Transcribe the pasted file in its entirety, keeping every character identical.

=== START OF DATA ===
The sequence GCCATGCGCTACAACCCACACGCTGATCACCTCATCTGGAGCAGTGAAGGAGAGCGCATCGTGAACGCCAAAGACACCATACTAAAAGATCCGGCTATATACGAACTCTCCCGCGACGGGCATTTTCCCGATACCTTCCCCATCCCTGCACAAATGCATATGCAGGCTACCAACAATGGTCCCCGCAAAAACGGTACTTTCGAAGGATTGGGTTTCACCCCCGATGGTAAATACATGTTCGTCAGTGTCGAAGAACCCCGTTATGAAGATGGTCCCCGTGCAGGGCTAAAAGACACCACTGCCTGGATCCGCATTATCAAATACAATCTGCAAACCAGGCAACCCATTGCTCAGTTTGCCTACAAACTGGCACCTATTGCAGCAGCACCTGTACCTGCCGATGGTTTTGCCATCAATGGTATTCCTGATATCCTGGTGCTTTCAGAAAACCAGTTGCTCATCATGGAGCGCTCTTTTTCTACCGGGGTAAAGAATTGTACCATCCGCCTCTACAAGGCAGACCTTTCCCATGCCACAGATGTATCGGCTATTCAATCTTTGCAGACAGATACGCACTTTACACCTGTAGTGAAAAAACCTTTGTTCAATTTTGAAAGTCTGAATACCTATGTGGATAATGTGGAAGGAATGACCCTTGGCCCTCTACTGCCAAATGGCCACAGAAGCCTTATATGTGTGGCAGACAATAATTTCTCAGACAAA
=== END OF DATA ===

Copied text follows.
The sequence GCCATGCGCTACAACCCACACGCTGATCACCTCATCTGGAGCAGTGAAGGAGAGCGCATCGTGAACGCCAAAGACACCATACTAAAAGATCCGGCTATATACGAACTCTCCCGCGACGGGCATTTTCCCGATACCTTCCCCATCCCTGCACAAATGCATATGCAGGCTACCAACAATGGTCCCCGCAAAAACGGTACTTTCGAAGGATTGGGTTTCACCCCCGATGGTAAATACATGTTCGTCAGTGTCGAAGAACCCCGTTATGAAGATGGTCCCCGTGCAGGGCTAAAAGACACCACTGCCTGGATCCGCATTATCAAATACAATCTGCAAACCAGGCAACCCATTGCTCAGTTTGCCTACAAACTGGCACCTATTGCAGCAGCACCTGTACCTGCCGATGGTTTTGCCATCAATGGTATTCCTGATATCCTGGTGCTTTCAGAAAACCAGTTGCTCATCATGGAGCGCTCTTTTTCTACCGGGGTAAAGAATTGTACCATCCGCCTCTACAAGGCAGACCTTTCCCATGCCACAGATGTATCGGCTATTCAATCTTTGCAGACAGATACGCACTTTACACCTGTAGTGAAAAAACCTTTGTTCAATTTTGAAAGTCTGAATACCTATGTGGATAATGTGGAAGGAATGACCCTTGGCCCTCTACTGCCAAATGGCCACAGAAGCCTTATATGTGTGGCAGACAATAATTTCTCAGACAAA